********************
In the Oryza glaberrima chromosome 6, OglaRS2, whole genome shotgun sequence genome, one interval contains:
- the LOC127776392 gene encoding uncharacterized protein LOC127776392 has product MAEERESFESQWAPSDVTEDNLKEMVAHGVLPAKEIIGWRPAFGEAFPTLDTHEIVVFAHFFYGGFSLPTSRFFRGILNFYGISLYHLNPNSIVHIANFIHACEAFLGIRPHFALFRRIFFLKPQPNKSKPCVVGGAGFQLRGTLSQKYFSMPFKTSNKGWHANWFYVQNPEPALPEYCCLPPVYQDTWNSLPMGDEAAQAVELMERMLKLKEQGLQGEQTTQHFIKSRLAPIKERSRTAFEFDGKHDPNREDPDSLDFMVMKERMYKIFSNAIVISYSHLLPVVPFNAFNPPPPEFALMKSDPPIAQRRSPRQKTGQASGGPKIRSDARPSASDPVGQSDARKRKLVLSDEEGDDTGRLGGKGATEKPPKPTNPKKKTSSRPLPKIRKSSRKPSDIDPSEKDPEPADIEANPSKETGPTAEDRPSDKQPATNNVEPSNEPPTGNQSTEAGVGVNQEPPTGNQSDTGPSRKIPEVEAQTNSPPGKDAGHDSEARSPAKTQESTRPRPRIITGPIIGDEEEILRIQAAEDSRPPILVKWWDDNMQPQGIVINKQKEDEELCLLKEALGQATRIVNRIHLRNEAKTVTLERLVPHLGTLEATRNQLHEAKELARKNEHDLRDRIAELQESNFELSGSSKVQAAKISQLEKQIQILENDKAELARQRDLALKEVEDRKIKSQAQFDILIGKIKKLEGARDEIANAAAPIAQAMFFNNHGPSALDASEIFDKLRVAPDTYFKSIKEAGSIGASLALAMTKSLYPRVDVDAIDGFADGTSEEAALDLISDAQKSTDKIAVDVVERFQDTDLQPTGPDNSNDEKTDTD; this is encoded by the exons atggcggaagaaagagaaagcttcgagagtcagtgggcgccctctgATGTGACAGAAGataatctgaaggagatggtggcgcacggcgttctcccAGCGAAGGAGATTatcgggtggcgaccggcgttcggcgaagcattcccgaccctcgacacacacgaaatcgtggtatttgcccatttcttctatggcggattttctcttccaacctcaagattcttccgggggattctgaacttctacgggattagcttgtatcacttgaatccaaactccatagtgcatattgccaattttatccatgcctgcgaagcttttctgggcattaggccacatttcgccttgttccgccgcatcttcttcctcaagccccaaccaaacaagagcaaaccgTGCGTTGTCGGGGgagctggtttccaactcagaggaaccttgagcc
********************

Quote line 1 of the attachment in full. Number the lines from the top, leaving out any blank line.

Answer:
In the Oryza glaberrima chromosome 6, OglaRS2, whole genome shotgun sequence genome, one interval contains: